Jenna lost her son, Bobby, in a tragic drowning while on a business-related vacation with her family at a soon-to-be-opened wilderness lodge. Two years later at home with her husband Robert in Seattle, Jenna has yet to recover. She's seen numerous psychiatrists, but has yet to come to terms with Bobby's death and the changes their loss made to their marriage. After a fight at yet another business related event, Jenna takes off in Robert's car. At first she just wants to get home. In the end, she just keeps driving, running away from Robert by default. Eventually, she ends up headed on the ferry to Alaska, the home of her Tlingit grandmother and the place where Bobby died. Can returning to the source of so much pain in her life help her move forward, or will it send her further into depression and despair?The first half of this novel had all the makings of a great episode of "The X Files." After Jenna lands in Alaska after leaving Robert, she has the most creepy experiences. Because she doesn't completely trust her sanity, she's not sure if she believes what she sees. What she may have experienced is creepy and kept me on the edge of my seat. I loved the potential of kushtaka, the otter people gifted with the ability to shift their shape and "convert" souls. When Jenna wonders if the kushtaka are real and if they may have some connection to the death of her son, I could just imagine Mulder and Scully investigating and having a field day with all the possibilities. During that first half, I was in heaven. I felt that I could relate to Jenna and I wanted her to find her way to where ever it was that she needed to go.The second half of the novel didn't work as well for me. I grew impatient with Jenna and her attitude about anyone other than herself. The story became much less suspenseful because it featured Robert and his attempts to find Jenna more prominently. This weighted the novel down and was distracting. I wanted the novel to be about Jenna and her discoveries. I wasn't so much concerned about Robert. It's not that he didn't matter, but I wish there could have been more a more concise way to bring him back into the story without the play by play. Robert also put enough normalcy and reality back into the story that when the kushtaka arc built back up, I missed it. I was no longer prepared for it. Had I recognized it immediately, the end of this novel really would have packed a punch.I didn't like this novel as much as The Art of Racing in the Rain. However, Raven Stole the Moon was more challenging and in some ways more interesting. I enjoyed the Alaskan setting, history, and spirituality that were infused throughout. I liked that Jenna and Robert were a mess and were prone to making rotten decisions when under stress. It made them human. The highlight for me was the section where Jenna relives her last moments with Bobby. They were incredibly heartbreaking and powerful. Had Stein maintained the same pacing and level of suspense consistently throughout, this novel would have been absolutely incredible.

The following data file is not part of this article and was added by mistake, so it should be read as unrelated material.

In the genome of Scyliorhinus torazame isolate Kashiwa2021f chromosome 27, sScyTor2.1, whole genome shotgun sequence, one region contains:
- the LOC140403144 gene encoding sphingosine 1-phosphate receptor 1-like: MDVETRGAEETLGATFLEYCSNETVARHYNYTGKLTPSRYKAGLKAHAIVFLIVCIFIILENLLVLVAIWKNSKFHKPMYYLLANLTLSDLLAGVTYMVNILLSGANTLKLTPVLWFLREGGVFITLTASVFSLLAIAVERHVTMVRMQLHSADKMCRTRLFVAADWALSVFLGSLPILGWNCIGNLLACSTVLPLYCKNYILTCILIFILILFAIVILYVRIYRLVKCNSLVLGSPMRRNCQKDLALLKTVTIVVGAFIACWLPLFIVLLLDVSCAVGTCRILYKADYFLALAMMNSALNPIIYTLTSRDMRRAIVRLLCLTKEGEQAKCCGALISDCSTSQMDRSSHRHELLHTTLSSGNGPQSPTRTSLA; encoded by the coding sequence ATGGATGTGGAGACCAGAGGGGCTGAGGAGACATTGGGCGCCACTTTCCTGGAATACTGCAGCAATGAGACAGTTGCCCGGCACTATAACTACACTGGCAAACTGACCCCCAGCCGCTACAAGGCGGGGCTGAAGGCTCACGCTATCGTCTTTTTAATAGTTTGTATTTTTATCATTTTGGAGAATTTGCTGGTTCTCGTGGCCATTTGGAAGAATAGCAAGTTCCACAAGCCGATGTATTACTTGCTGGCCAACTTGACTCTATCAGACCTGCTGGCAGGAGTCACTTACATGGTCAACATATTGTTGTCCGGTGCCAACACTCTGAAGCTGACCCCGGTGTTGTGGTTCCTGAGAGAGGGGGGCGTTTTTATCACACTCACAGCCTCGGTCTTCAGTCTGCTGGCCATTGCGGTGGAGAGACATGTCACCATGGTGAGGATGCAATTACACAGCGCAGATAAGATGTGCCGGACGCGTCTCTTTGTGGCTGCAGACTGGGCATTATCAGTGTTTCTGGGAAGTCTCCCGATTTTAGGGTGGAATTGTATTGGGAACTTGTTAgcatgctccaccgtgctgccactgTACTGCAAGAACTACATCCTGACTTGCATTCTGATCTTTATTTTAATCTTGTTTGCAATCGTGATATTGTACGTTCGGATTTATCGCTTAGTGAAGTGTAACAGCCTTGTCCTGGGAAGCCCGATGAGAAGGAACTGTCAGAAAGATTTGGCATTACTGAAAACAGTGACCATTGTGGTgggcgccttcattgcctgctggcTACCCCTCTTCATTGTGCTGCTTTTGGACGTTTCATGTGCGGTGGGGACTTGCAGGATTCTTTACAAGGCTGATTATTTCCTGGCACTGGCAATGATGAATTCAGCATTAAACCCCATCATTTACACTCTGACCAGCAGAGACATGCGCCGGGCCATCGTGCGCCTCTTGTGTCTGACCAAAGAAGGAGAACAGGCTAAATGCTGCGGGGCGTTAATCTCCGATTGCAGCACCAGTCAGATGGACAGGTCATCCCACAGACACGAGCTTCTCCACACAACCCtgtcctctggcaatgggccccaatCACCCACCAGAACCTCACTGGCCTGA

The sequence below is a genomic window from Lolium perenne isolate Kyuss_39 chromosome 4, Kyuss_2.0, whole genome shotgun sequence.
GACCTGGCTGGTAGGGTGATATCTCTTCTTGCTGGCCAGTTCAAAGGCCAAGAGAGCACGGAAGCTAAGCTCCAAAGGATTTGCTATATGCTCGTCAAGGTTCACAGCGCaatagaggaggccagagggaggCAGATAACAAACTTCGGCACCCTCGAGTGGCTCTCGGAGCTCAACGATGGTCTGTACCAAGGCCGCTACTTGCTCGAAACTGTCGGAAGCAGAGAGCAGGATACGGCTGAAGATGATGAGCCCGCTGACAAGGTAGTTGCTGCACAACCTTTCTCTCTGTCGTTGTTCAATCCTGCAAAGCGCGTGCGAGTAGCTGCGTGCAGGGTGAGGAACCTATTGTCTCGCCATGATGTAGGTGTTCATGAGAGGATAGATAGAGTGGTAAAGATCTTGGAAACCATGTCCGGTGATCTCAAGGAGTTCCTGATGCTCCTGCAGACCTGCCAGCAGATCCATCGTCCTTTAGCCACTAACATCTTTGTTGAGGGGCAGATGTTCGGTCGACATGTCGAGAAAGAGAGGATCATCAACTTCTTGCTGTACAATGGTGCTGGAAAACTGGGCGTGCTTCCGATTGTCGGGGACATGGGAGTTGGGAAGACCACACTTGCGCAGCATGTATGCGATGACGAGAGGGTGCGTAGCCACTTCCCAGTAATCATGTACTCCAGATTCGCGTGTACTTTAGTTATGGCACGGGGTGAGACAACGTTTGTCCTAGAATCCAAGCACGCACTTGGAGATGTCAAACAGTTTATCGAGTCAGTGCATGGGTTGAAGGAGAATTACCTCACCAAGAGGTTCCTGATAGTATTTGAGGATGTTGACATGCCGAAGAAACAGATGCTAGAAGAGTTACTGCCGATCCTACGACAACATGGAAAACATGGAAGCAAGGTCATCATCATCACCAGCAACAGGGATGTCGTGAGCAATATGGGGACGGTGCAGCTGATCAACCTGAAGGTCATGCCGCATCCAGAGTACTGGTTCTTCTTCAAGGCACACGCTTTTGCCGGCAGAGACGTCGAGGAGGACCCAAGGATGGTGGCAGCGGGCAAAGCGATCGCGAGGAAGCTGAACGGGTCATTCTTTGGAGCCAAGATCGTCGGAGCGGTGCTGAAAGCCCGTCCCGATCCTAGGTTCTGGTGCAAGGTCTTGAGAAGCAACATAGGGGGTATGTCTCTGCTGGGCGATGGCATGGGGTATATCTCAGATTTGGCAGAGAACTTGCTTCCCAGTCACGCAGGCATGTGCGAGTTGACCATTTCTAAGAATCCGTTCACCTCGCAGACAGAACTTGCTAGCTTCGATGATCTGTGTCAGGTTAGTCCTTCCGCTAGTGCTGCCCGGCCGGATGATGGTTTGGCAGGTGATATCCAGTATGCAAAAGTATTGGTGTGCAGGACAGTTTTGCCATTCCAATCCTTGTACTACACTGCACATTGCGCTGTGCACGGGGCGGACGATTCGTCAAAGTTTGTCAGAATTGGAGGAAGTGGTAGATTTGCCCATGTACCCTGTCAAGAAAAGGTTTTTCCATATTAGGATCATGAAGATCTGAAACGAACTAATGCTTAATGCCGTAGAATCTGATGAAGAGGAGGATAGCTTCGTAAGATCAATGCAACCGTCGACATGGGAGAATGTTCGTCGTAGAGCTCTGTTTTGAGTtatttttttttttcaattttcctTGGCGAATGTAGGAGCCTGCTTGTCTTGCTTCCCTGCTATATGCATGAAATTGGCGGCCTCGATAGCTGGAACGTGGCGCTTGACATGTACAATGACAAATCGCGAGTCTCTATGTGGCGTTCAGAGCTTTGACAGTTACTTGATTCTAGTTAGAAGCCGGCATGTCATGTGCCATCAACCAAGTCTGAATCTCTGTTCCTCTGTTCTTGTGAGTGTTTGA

stellamaymarie More than 1 year ago
loved it. his characters and the story are brilliant.
Anonymous More than 1 year ago
Anonymous More than 1 year ago
I'm a big fan of Garth Stein and this book didn't disappoint.
Anonymous More than 1 year ago
Maybe it's unfair to judge an author's very first book after reading a later book he penned that was so phenomenal. It was interesting to learn about the Indian culture and beliefs, but the story just wasn't as interesting as The Art of Racing in the Rain. THAT was a really truly great book!!